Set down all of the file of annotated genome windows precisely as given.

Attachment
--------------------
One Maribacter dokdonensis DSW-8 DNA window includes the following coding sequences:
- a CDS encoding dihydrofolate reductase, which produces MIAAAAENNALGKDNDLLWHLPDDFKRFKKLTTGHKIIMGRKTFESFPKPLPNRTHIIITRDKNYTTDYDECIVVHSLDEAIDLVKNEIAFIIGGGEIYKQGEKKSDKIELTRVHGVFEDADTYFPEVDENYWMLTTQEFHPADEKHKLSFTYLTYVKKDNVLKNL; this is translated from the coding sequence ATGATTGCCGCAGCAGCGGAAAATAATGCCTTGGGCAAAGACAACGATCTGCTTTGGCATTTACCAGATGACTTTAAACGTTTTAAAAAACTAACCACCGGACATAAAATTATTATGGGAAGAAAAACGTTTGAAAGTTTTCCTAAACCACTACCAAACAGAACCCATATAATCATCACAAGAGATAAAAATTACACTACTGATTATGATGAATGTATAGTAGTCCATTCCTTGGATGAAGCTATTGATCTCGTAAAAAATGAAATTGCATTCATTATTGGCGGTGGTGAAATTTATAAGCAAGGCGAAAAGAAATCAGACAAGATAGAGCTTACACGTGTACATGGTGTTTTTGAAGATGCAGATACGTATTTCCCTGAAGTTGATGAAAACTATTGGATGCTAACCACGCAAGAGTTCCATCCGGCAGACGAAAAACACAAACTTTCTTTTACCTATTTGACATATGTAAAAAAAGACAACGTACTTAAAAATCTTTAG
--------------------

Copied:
One Maribacter dokdonensis DSW-8 DNA window includes the following coding sequences:
- a CDS encoding dihydrofolate reductase, which produces MIAAAAENNALGKDNDLLWHLPDDFKRFKKLTTGHKIIMGRKTFESFPKPLPNRTHIIITRDKNYTTDYDECIVVHSLDEAIDLVKNEIAFIIGGGEIYKQGEKKSDKIELTRVHGVFEDADTYFPEVDENYWMLTTQEFHPADEKHKLSFTYLTYVKKDNVLKNL; this is translated from the coding sequence ATGATTGCCGCAGCAGCGGAAAATAATGCCTTGGGCAAAGACAACGATCTGCTTTGGCATTTACCAGATGACTTTAAACGTTTTAAAAAACTAACCACCGGACATAAAATTATTATGGGAAGAAAAACGTTTGAAAGTTTTCCTAAACCACTACCAAACAGAACCCATATAATCATCACAAGAGATAAAAATTACACTACTGATTATGATGAATGTATAGTAGTCCATTCCTTGGATGAAGCTATTGATCTCGTAAAAAATGAAATTGCATTCATTATTGGCGGTGGTGAAATTTATAAGCAAGGCGAAAAGAAATCAGACAAGATAGAGCTTACACGTGTACATGGTGTTTTTGAAGATGCAGATACGTATTTCCCTGAAGTTGATGAAAACTATTGGATGCTAACCACGCAAGAGTTCCATCCGGCAGACGAAAAACACAAACTTTCTTTTACCTATTTGACATATGTAAAAAAAGACAACGTACTTAAAAATCTTTAG